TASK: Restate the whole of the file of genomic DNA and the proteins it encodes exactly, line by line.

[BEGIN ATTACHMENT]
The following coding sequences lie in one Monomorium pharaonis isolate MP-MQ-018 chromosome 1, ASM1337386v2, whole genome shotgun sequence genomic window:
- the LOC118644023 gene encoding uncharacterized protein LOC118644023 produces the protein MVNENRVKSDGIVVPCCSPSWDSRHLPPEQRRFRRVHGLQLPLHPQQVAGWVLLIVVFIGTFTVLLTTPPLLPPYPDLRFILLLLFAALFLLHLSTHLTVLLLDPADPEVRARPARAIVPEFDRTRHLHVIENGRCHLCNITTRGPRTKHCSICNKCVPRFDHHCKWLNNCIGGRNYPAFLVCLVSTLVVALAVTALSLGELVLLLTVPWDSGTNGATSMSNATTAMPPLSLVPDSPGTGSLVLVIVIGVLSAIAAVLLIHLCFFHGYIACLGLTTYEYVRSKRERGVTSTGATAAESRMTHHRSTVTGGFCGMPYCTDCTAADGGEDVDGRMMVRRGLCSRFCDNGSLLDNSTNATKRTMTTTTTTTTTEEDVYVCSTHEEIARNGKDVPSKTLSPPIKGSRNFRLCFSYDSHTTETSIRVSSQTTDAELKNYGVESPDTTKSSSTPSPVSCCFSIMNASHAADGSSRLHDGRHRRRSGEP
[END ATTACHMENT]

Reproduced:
The following coding sequences lie in one Monomorium pharaonis isolate MP-MQ-018 chromosome 1, ASM1337386v2, whole genome shotgun sequence genomic window:
- the LOC118644023 gene encoding uncharacterized protein LOC118644023 produces the protein MVNENRVKSDGIVVPCCSPSWDSRHLPPEQRRFRRVHGLQLPLHPQQVAGWVLLIVVFIGTFTVLLTTPPLLPPYPDLRFILLLLFAALFLLHLSTHLTVLLLDPADPEVRARPARAIVPEFDRTRHLHVIENGRCHLCNITTRGPRTKHCSICNKCVPRFDHHCKWLNNCIGGRNYPAFLVCLVSTLVVALAVTALSLGELVLLLTVPWDSGTNGATSMSNATTAMPPLSLVPDSPGTGSLVLVIVIGVLSAIAAVLLIHLCFFHGYIACLGLTTYEYVRSKRERGVTSTGATAAESRMTHHRSTVTGGFCGMPYCTDCTAADGGEDVDGRMMVRRGLCSRFCDNGSLLDNSTNATKRTMTTTTTTTTTEEDVYVCSTHEEIARNGKDVPSKTLSPPIKGSRNFRLCFSYDSHTTETSIRVSSQTTDAELKNYGVESPDTTKSSSTPSPVSCCFSIMNASHAADGSSRLHDGRHRRRSGEP